Rachel Bradley and Elizabeth Manson form a duo that aims to make an impact on the education system. On the lawn of St Mark’s and St Andrew’s Presbyterian church in Palmerston North, lies the unassuming, prefabricated office building of SPELADD, an organisation committed to teaching and helping those with learning difficulties.
The pair warn that teachers across the country aren’t being given the skills needed to teach children with learning difficulties like ADHD and dyslexia. One incident observed by Rachel saw a teacher shouting at a student with ADHD. “The student couldn’t help bursting out because she hadn’t been helped, and the teacher was shouting at her in a voice that you wouldn’t use on your dog. It broke my heart,” says Rachel.
Manawatu schools are mostly highly cooperative in assisting SPELADD with these children; however, Rachel outlines that one school denied her services, free of charge, telling her that the teacher had the necessary skills to deal with it. “They think they know what they’re talking about, and they really don’t, it’s just stubborn,” says Rachel.
Rachel explains that one of the most rewarding aspects of the job is being able to resolve misunderstandings between children and teachers, “to show they’re not bad kids, and to show them how they can help,” says Rachel.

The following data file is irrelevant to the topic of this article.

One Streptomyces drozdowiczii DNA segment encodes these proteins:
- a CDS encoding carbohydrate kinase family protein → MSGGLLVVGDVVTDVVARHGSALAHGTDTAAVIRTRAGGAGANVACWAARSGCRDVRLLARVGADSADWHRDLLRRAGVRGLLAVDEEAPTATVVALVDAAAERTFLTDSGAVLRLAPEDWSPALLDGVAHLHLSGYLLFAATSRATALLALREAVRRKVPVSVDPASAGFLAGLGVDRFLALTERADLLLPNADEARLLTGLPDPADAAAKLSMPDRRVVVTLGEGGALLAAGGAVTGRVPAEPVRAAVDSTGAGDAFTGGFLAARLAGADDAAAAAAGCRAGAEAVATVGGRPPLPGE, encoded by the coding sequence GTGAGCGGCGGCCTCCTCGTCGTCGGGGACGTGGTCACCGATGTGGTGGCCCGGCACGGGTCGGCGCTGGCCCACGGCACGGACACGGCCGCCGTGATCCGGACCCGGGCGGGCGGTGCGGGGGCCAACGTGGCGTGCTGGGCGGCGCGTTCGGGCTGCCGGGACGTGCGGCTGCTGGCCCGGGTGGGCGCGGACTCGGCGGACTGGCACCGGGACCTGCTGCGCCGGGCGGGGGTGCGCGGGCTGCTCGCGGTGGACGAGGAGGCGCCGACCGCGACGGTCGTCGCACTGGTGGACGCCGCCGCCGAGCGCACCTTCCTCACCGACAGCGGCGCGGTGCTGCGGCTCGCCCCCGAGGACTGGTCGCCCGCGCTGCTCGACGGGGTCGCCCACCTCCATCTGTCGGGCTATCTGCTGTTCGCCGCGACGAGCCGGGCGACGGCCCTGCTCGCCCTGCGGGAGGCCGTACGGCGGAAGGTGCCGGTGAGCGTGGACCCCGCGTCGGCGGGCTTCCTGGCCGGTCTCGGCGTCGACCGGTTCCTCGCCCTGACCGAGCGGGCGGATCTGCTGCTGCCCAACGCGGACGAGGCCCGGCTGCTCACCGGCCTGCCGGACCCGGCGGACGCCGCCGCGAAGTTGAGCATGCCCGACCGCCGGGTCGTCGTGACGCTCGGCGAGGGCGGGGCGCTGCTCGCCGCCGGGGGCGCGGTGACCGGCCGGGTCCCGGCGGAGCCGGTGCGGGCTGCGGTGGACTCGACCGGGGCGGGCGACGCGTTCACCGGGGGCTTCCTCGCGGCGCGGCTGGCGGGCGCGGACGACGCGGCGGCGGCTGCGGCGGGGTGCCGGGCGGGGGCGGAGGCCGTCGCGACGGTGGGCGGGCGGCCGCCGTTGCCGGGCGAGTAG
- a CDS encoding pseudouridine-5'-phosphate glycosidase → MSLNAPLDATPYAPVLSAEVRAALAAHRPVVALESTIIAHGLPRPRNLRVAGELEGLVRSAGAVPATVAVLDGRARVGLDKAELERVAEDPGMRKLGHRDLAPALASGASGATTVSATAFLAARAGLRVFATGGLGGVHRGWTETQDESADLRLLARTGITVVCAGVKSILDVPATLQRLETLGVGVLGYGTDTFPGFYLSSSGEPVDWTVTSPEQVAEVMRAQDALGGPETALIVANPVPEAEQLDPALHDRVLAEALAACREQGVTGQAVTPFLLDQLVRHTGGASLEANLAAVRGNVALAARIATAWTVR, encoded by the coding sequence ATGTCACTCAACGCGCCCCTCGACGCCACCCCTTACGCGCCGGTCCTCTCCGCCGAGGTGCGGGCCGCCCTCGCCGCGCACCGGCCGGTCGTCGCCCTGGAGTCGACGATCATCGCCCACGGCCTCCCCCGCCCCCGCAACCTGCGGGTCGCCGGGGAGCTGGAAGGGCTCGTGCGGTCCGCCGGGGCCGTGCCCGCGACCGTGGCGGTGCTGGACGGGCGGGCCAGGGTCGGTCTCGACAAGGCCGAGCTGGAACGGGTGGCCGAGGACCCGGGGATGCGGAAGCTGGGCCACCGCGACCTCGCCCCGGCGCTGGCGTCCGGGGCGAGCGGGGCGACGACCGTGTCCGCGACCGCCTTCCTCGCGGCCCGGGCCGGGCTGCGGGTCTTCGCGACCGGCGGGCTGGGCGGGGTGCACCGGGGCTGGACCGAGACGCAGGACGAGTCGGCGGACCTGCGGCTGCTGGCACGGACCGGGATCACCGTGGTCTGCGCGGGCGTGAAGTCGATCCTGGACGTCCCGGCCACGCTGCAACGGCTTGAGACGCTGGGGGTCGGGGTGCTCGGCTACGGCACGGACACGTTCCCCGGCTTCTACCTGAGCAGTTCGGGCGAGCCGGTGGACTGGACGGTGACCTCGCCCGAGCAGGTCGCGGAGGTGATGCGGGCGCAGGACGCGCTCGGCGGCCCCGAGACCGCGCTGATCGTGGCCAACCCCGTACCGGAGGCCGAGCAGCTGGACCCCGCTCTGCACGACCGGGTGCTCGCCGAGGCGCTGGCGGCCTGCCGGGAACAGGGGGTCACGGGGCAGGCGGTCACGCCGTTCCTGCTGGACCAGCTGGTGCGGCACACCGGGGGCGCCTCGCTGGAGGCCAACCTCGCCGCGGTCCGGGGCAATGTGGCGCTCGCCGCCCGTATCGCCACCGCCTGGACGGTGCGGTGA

“It’s a human right to have access to education and in New Zealand we are supposed to have free education for all, but because of these children’s specific disabilities, they can’t access that education,” says Rachel.
For several years Rachel attempted to help a child with his spelling without success, “I caught up with him one day, and he told me that he was doing a course at UCOL. He said that he still couldn’t spell, but that I had helped him realise that it didn’t mean he was stupid. I thought I had failed this kid, it was a huge boost for me,” says Rachel.
Everybody’s different, the system doesn’t suit everyone; once you get into the real world, you can shine. Entrepreneurs, celebrities, all kinds of amazing people have learning difficulties.
Rachel’s goal for the next few years is to strengthen the organisation, training new staff as the organisation enters a transitional growth phase. “We are presently very limited and localised, and we want to get out there, and be more active,” says Rachel.
Elizabeth and Rachel rely on grants, donations and the fees collected from parents, explaining that they reject government funding as they feel the Government actually hinders them from helping these children. “The government didn’t even recognise dyslexia as a learning disability until 2007,” says Elizabeth.
Rachel describes the support of local business as invaluable. “It’s the people with passion who get behind it, because they know the struggle that these kids are going through,” says Bradley.